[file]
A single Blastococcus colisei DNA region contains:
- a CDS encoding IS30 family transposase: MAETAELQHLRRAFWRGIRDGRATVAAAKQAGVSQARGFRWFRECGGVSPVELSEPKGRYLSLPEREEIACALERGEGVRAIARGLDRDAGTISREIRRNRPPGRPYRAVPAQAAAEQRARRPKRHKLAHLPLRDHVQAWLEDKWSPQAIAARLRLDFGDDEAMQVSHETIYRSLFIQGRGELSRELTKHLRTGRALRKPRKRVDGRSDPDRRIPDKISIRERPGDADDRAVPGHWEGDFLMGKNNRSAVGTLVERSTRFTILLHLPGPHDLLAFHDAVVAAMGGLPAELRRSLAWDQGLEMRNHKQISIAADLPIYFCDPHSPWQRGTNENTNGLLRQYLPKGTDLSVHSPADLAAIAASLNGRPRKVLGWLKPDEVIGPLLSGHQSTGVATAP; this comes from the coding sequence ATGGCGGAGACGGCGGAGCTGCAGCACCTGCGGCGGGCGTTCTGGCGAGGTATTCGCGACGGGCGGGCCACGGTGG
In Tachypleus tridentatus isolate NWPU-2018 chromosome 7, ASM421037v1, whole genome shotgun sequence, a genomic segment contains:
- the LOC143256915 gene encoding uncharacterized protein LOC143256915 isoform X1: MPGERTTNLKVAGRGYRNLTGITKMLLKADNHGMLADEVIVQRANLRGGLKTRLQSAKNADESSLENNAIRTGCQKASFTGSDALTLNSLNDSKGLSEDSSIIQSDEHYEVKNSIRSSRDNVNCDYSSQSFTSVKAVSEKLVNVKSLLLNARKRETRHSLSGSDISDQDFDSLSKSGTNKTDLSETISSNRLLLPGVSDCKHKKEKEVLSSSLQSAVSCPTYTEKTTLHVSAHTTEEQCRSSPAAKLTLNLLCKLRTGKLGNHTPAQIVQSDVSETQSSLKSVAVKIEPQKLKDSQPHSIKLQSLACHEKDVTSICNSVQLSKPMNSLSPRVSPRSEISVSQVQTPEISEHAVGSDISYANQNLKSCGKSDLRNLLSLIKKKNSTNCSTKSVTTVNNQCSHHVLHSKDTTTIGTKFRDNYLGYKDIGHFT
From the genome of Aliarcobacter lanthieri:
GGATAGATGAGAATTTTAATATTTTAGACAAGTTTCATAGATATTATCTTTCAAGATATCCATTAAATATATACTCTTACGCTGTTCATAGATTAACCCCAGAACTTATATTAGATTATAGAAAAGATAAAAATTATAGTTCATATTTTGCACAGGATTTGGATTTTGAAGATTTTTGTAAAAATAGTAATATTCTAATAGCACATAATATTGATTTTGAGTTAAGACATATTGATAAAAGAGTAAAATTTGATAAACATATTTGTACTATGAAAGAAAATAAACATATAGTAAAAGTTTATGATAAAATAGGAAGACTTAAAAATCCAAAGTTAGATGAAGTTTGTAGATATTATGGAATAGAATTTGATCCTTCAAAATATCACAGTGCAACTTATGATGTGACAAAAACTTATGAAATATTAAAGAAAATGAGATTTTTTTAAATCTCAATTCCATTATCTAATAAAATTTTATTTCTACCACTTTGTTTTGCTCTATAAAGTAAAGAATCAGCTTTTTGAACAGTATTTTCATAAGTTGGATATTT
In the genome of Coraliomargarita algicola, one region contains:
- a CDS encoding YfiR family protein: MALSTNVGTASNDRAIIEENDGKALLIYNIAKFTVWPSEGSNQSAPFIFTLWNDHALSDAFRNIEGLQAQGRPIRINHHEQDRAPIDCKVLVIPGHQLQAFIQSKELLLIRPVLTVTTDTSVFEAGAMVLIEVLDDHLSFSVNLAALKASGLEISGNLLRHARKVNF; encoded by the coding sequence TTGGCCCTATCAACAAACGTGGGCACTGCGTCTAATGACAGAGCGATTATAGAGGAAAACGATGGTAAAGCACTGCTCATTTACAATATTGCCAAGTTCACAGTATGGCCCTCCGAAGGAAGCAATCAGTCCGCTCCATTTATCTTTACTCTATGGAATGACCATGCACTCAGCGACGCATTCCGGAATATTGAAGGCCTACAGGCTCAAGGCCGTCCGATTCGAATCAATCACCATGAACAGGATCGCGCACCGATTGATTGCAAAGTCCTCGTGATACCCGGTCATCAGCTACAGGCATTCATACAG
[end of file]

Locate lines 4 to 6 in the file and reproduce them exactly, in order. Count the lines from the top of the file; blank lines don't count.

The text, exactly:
- the LOC143256915 gene encoding uncharacterized protein LOC143256915 isoform X1: MPGERTTNLKVAGRGYRNLTGITKMLLKADNHGMLADEVIVQRANLRGGLKTRLQSAKNADESSLENNAIRTGCQKASFTGSDALTLNSLNDSKGLSEDSSIIQSDEHYEVKNSIRSSRDNVNCDYSSQSFTSVKAVSEKLVNVKSLLLNARKRETRHSLSGSDISDQDFDSLSKSGTNKTDLSETISSNRLLLPGVSDCKHKKEKEVLSSSLQSAVSCPTYTEKTTLHVSAHTTEEQCRSSPAAKLTLNLLCKLRTGKLGNHTPAQIVQSDVSETQSSLKSVAVKIEPQKLKDSQPHSIKLQSLACHEKDVTSICNSVQLSKPMNSLSPRVSPRSEISVSQVQTPEISEHAVGSDISYANQNLKSCGKSDLRNLLSLIKKKNSTNCSTKSVTTVNNQCSHHVLHSKDTTTIGTKFRDNYLGYKDIGHFT
From the genome of Aliarcobacter lanthieri:
GGATAGATGAGAATTTTAATATTTTAGACAAGTTTCATAGATATTATCTTTCAAGATATCCATTAAATATATACTCTTACGCTGTTCATAGATTAACCCCAGAACTTATATTAGATTATAGAAAAGATAAAAATTATAGTTCATATTTTGCACAGGATTTGGATTTTGAAGATTTTTGTAAAAATAGTAATATTCTAATAGCACATAATATTGATTTTGAGTTAAGACATATTGATAAAAGAGTAAAATTTGATAAACATATTTGTACTATGAAAGAAAATAAACATATAGTAAAAGTTTATGATAAAATAGGAAGACTTAAAAATCCAAAGTTAGATGAAGTTTGTAGATATTATGGAATAGAATTTGATCCTTCAAAATATCACAGTGCAACTTATGATGTGACAAAAACTTATGAAATATTAAAGAAAATGAGATTTTTTTAAATCTCAATTCCATTATCTAATAAAATTTTATTTCTACCACTTTGTTTTGCTCTATAAAGTAAAGAATCAGCTTTTTGAACAGTATTTTCATAAGTTGGATATTT